Property can be a fantastic way to build wealth, but there are many different strategies you can use to achieve your goals.
Let’s look at 3 common property investment options.
- Renovating for Profit
One popular property investment strategy is to purchase a property for a lower price than market value and then renovate it. Ideally, the renovations should improve the value, which allows the investor to sell it for a profit. This strategy is commonly known as ‘flipping’.
- Positive Gearing
Another option for using property investment to build wealth is positive gearing. This is where the rent amount you receive from the tenants in the property is greater than the costs you incur to own the property. Essentially, your rental income incurs a profit overall, so you’re generating passive cash flow.
- Negative Gearing
Negative gearing is the term used when the costs of owning a property outweigh the rental income you receive. Any outlay you contribute towards covering the shortfall in costs can be tax deductible, which helps to reduce the amount of tax you pay each year.
So, which property investment strategy is right for you? Let’s look at each option in a little more detail.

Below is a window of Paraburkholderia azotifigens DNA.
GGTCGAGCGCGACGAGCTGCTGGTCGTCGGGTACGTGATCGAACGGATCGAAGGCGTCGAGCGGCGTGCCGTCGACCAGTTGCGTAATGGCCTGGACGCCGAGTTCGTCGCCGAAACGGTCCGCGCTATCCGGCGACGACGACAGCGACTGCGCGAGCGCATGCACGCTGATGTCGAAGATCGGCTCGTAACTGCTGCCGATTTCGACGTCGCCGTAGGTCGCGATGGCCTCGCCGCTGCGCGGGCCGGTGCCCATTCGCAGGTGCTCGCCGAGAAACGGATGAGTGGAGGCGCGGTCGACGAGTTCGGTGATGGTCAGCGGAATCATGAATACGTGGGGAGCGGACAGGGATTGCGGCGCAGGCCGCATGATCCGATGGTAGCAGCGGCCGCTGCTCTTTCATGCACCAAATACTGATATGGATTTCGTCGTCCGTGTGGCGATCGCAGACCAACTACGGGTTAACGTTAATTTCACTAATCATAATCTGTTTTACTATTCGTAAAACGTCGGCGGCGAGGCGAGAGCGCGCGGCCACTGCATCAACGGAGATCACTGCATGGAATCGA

Firstly, let’s look at the strategy of ‘flipping’ a property. When you’re looking to buy a property with the intention of flipping it for a profit, there are many factors to consider. This process is often used to generate short term monetary gains, usually to then reinvest into a similar project and repeat the process.
Flipping involves buying a property that you already know needs renovating just to bring it up to standard. It’s important to research the value of similar homes that have already been renovated in the area. You’ll also need to take into account what type of renovation work is required to get the property up to scratch and the approximate costs to complete those renovations.
When you have an idea of the approximate value your completed property could achieve, you’re in a better position to work out your total budget for the project and whether it’s likely to be profitable or not.